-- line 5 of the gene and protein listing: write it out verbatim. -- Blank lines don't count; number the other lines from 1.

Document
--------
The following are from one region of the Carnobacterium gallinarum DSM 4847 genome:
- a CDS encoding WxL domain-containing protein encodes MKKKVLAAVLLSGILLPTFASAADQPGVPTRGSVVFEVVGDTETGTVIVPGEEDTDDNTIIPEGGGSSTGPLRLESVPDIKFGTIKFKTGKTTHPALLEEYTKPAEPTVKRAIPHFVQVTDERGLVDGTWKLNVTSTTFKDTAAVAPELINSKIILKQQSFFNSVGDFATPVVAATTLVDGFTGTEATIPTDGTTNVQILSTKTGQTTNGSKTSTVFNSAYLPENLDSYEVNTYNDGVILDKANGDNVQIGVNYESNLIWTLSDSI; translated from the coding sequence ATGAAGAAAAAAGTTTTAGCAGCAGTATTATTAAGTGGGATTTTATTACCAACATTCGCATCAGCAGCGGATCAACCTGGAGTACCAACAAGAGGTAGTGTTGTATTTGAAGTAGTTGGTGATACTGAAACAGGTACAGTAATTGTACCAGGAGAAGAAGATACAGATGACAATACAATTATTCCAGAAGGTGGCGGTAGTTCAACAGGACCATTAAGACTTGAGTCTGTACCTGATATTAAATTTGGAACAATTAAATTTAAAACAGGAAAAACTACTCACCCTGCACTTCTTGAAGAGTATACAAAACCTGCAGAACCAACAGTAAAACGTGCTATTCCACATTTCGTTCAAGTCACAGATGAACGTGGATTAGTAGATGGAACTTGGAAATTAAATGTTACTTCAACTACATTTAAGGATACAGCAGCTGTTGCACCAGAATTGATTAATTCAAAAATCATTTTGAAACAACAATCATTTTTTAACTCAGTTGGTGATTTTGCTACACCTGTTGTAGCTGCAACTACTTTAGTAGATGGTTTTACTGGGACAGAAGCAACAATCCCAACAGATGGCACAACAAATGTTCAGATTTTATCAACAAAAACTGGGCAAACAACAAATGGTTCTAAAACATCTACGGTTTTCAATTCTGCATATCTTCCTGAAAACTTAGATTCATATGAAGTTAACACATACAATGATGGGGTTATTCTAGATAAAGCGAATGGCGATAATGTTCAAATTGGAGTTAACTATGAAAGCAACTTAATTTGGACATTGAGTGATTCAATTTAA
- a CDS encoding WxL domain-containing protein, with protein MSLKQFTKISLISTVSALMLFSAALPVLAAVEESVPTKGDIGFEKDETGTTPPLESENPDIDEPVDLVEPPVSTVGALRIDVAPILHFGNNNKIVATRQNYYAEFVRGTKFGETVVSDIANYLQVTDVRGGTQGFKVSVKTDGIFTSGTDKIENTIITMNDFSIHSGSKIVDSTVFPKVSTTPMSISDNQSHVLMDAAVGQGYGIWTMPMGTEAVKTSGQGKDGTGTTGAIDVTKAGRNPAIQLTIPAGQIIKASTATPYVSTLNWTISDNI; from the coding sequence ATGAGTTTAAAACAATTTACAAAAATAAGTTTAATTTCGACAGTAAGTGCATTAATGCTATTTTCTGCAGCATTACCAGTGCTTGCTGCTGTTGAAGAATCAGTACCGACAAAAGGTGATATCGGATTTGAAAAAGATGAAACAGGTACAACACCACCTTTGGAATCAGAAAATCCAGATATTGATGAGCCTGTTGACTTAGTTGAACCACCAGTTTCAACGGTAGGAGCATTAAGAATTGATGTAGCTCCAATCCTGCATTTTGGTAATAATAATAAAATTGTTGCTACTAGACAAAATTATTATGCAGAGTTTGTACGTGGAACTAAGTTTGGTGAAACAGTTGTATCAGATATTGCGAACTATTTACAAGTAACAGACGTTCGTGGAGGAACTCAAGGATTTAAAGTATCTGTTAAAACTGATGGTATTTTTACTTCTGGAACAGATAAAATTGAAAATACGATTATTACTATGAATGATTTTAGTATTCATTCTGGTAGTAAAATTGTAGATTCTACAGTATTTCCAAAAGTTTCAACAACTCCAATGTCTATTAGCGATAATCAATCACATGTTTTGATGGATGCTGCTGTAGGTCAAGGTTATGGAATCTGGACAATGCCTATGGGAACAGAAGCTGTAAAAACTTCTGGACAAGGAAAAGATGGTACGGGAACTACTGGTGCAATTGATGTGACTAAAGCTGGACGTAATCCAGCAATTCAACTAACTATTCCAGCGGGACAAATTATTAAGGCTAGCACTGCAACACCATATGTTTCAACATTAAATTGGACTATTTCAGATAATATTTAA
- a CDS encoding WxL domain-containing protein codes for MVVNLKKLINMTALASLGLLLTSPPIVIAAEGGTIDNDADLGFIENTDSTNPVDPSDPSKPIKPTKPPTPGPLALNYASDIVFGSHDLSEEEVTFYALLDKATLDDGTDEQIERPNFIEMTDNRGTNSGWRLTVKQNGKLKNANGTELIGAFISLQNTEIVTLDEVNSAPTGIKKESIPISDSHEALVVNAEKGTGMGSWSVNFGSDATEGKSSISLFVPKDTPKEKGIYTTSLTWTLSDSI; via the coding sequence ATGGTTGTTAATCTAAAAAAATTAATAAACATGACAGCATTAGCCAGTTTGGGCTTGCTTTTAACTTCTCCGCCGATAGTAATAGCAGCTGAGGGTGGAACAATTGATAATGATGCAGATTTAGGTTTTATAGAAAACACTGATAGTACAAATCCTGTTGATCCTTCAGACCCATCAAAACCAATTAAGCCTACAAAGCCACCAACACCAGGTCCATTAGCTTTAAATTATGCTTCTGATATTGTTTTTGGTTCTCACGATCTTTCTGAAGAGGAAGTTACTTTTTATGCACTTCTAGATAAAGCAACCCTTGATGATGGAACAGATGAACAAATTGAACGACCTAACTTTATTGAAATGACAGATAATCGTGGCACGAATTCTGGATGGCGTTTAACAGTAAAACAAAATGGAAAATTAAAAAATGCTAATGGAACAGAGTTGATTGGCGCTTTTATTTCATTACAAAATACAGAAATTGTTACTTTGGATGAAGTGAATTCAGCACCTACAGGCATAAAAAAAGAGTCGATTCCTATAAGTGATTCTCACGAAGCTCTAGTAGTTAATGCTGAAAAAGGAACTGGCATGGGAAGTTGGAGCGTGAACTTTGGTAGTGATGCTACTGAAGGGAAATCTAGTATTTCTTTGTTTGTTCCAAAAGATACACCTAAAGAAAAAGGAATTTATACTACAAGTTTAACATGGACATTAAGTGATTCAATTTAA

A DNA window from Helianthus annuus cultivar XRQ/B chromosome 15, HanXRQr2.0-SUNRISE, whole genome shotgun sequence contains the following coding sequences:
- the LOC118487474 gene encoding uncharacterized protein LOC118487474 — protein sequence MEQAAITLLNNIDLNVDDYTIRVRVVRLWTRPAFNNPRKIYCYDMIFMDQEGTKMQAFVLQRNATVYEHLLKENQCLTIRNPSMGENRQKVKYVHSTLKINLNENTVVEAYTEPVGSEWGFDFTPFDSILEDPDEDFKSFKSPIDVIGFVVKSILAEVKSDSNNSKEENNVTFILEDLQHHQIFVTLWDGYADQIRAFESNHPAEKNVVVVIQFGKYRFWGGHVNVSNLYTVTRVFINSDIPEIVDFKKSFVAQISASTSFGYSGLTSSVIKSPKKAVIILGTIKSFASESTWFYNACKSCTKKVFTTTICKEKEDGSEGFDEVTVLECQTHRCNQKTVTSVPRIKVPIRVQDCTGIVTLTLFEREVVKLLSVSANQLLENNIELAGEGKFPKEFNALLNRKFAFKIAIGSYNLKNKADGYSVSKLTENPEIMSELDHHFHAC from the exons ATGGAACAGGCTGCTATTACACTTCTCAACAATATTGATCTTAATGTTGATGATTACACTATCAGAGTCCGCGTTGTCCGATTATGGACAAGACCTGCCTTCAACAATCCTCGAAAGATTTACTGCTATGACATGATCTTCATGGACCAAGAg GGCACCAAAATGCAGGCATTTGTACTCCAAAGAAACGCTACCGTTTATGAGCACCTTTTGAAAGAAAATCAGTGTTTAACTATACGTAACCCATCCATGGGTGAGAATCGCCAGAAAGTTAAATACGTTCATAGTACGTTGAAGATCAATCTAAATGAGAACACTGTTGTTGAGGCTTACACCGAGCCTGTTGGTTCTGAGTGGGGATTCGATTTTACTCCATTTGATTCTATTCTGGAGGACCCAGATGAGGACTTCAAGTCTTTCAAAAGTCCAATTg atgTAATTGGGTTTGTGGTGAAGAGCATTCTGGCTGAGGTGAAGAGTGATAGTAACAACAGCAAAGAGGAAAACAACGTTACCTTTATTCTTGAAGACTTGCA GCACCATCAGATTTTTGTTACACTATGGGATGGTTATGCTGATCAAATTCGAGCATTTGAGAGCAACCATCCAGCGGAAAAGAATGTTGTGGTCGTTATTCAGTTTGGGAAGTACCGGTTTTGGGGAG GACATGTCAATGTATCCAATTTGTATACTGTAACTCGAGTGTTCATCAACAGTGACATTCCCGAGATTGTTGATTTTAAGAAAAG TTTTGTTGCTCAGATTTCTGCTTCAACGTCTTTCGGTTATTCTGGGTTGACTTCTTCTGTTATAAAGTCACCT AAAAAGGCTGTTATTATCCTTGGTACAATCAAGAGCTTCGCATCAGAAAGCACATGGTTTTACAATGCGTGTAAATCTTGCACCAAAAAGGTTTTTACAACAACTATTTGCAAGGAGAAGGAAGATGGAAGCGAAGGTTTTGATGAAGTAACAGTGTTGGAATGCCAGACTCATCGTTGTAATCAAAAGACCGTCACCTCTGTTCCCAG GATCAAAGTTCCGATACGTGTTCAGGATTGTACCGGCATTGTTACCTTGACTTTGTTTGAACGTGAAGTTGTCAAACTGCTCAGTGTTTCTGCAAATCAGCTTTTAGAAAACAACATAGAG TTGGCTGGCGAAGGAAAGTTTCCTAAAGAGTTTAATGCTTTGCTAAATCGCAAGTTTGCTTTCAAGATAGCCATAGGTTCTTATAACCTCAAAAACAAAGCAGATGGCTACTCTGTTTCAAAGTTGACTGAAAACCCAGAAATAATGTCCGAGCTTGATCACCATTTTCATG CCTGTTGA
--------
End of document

A DNA window from Helianthus annuus cultivar XRQ/B chromosome 15, HanXRQr2.0-SUNRISE, whole genome shotgun sequence contains the following coding sequences: